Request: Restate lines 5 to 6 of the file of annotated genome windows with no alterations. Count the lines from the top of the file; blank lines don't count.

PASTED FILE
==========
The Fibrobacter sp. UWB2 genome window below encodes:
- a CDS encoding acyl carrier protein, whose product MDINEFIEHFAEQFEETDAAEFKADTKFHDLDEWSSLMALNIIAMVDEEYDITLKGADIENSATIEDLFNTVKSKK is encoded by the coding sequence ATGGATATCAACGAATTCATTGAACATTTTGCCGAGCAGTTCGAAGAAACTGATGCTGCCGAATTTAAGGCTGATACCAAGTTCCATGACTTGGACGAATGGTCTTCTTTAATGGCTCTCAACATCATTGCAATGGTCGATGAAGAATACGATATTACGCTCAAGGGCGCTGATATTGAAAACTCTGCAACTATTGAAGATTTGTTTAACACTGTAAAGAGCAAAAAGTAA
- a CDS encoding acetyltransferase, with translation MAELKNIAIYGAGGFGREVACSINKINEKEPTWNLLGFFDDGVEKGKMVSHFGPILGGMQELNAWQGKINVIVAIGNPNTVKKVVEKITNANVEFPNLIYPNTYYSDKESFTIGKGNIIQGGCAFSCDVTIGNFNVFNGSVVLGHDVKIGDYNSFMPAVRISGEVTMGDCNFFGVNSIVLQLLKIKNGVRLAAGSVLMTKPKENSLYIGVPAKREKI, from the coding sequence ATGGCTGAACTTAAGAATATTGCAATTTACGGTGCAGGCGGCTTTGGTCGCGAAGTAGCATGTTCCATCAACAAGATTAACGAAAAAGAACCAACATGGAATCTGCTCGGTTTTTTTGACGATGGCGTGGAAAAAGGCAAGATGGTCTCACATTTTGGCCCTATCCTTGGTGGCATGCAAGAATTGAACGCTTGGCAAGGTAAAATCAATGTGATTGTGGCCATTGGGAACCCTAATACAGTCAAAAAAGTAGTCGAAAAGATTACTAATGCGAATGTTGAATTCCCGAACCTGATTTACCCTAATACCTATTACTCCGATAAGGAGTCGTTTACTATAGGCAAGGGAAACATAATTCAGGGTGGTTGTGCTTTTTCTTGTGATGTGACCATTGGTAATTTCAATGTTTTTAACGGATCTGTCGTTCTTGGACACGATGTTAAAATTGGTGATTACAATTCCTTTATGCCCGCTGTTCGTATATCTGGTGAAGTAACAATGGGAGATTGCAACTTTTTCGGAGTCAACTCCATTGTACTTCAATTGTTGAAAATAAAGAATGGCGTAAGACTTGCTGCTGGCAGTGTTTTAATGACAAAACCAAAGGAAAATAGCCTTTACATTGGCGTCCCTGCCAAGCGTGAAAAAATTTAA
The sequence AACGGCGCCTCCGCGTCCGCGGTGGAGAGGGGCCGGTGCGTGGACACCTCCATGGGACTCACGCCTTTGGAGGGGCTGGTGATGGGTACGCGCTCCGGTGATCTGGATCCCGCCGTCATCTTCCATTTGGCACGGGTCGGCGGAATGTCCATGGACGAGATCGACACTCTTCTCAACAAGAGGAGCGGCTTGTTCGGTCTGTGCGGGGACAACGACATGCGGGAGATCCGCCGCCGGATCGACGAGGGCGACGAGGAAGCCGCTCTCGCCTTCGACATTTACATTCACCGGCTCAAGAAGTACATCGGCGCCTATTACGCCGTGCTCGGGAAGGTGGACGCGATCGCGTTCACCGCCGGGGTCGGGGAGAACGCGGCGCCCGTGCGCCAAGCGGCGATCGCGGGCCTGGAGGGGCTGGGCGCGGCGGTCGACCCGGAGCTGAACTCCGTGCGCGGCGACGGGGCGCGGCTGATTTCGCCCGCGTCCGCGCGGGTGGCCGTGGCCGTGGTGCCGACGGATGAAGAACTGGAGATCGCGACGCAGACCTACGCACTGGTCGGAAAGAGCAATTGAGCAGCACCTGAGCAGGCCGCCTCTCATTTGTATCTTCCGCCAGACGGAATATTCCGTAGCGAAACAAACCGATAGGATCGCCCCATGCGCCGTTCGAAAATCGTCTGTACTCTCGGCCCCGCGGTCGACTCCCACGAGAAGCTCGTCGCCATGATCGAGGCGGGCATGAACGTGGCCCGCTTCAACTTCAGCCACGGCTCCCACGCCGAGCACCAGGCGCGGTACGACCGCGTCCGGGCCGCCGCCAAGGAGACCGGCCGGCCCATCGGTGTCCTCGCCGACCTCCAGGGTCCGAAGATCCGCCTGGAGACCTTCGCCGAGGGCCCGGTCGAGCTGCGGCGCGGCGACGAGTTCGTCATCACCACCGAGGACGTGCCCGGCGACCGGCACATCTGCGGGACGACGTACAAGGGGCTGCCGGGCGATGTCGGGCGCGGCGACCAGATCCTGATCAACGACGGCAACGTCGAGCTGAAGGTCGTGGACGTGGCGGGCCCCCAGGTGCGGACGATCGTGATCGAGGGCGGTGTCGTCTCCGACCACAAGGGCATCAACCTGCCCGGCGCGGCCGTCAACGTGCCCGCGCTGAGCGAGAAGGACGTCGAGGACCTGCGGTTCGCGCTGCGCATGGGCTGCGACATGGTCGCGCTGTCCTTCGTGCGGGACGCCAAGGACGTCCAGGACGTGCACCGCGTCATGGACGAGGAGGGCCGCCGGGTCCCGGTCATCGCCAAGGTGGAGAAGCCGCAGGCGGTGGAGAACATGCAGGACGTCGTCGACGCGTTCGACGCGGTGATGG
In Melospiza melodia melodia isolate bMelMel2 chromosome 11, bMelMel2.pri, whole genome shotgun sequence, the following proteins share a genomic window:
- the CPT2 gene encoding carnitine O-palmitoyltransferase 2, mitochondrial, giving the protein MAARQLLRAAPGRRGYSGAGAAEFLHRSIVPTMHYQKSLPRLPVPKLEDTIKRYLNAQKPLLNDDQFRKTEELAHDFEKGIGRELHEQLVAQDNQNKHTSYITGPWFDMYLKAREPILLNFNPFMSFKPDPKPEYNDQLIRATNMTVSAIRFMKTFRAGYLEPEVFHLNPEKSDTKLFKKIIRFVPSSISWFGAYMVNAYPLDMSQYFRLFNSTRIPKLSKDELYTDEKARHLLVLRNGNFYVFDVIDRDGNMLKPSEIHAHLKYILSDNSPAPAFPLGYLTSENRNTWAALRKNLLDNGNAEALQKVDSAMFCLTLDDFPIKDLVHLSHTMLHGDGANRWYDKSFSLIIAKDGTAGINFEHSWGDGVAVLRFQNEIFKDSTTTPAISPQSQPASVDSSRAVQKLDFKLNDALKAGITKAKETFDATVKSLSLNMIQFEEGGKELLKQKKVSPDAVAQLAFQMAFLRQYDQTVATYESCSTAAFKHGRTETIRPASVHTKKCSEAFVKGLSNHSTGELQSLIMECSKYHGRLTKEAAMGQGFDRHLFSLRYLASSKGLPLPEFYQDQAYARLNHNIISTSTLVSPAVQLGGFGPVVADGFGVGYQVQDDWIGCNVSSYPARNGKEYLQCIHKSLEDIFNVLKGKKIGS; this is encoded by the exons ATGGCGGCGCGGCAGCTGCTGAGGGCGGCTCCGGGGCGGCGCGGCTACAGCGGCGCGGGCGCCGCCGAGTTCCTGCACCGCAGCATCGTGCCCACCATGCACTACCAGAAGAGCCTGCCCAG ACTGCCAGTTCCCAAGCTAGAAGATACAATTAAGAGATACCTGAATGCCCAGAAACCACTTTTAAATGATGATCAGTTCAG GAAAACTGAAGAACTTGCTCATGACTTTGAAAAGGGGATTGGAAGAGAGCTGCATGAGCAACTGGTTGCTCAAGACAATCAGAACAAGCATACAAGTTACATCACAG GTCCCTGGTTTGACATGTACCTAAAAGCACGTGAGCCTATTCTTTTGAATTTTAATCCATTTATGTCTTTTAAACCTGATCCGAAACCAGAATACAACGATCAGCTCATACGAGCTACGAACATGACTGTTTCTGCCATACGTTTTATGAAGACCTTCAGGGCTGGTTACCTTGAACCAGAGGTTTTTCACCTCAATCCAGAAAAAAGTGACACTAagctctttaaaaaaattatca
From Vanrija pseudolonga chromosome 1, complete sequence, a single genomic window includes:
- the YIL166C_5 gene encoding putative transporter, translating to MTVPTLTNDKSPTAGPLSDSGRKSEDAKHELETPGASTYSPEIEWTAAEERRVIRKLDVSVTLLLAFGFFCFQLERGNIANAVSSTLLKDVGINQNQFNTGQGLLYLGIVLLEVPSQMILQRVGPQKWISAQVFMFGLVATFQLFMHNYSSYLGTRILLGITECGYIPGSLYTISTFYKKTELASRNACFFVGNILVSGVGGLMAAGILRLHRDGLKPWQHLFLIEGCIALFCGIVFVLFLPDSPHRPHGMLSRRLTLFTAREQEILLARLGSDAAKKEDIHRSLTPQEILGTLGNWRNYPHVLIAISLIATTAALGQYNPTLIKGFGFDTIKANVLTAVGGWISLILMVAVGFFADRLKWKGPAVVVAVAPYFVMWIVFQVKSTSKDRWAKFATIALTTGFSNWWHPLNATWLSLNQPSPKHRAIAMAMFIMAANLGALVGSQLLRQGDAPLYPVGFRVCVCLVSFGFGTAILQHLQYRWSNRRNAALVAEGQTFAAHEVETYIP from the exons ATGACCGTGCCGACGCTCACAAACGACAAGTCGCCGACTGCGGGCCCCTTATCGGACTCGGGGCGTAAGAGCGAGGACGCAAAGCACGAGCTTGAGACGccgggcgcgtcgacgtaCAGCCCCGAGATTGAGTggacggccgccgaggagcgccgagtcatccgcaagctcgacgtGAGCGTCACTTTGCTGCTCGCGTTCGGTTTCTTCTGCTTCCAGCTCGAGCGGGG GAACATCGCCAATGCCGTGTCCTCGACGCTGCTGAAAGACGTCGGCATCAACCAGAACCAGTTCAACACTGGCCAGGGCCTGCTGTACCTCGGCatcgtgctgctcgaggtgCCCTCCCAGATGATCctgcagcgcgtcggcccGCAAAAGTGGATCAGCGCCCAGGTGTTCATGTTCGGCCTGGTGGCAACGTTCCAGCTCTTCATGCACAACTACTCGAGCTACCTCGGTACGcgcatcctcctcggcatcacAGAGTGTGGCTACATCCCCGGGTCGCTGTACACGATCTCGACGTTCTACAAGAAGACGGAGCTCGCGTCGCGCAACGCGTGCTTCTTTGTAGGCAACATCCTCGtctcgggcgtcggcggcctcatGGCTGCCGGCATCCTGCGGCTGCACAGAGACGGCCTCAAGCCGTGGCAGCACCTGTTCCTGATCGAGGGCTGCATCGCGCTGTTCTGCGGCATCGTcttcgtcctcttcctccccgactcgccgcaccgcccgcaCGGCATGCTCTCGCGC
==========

In Melospiza melodia melodia isolate bMelMel2 chromosome 11, bMelMel2.pri, whole genome shotgun sequence, the following proteins share a genomic window:
- the CPT2 gene encoding carnitine O-palmitoyltransferase 2, mitochondrial, giving the protein MAARQLLRAAPGRRGYSGAGAAEFLHRSIVPTMHYQKSLPRLPVPKLEDTIKRYLNAQKPLLNDDQFRKTEELAHDFEKGIGRELHEQLVAQDNQNKHTSYITGPWFDMYLKAREPILLNFNPFMSFKPDPKPEYNDQLIRATNMTVSAIRFMKTFRAGYLEPEVFHLNPEKSDTKLFKKIIRFVPSSISWFGAYMVNAYPLDMSQYFRLFNSTRIPKLSKDELYTDEKARHLLVLRNGNFYVFDVIDRDGNMLKPSEIHAHLKYILSDNSPAPAFPLGYLTSENRNTWAALRKNLLDNGNAEALQKVDSAMFCLTLDDFPIKDLVHLSHTMLHGDGANRWYDKSFSLIIAKDGTAGINFEHSWGDGVAVLRFQNEIFKDSTTTPAISPQSQPASVDSSRAVQKLDFKLNDALKAGITKAKETFDATVKSLSLNMIQFEEGGKELLKQKKVSPDAVAQLAFQMAFLRQYDQTVATYESCSTAAFKHGRTETIRPASVHTKKCSEAFVKGLSNHSTGELQSLIMECSKYHGRLTKEAAMGQGFDRHLFSLRYLASSKGLPLPEFYQDQAYARLNHNIISTSTLVSPAVQLGGFGPVVADGFGVGYQVQDDWIGCNVSSYPARNGKEYLQCIHKSLEDIFNVLKGKKIGS; this is encoded by the exons ATGGCGGCGCGGCAGCTGCTGAGGGCGGCTCCGGGGCGGCGCGGCTACAGCGGCGCGGGCGCCGCCGAGTTCCTGCACCGCAGCATCGTGCCCACCATGCACTACCAGAAGAGCCTGCCCAG ACTGCCAGTTCCCAAGCTAGAAGATACAATTAAGAGATACCTGAATGCCCAGAAACCACTTTTAAATGATGATCAGTTCAG GAAAACTGAAGAACTTGCTCATGACTTTGAAAAGGGGATTGGAAGAGAGCTGCATGAGCAACTGGTTGCTCAAGACAATCAGAACAAGCATACAAGTTACATCACAG GTCCCTGGTTTGACATGTACCTAAAAGCACGTGAGCCTATTCTTTTGAATTTTAATCCATTTATGTCTTTTAAACCTGATCCGAAACCAGAATACAACGATCAGCTCATACGAGCTACGAACATGACTGTTTCTGCCATACGTTTTATGAAGACCTTCAGGGCTGGTTACCTTGAACCAGAGGTTTTTCACCTCAATCCAGAAAAAAGTGACACTAagctctttaaaaaaattatca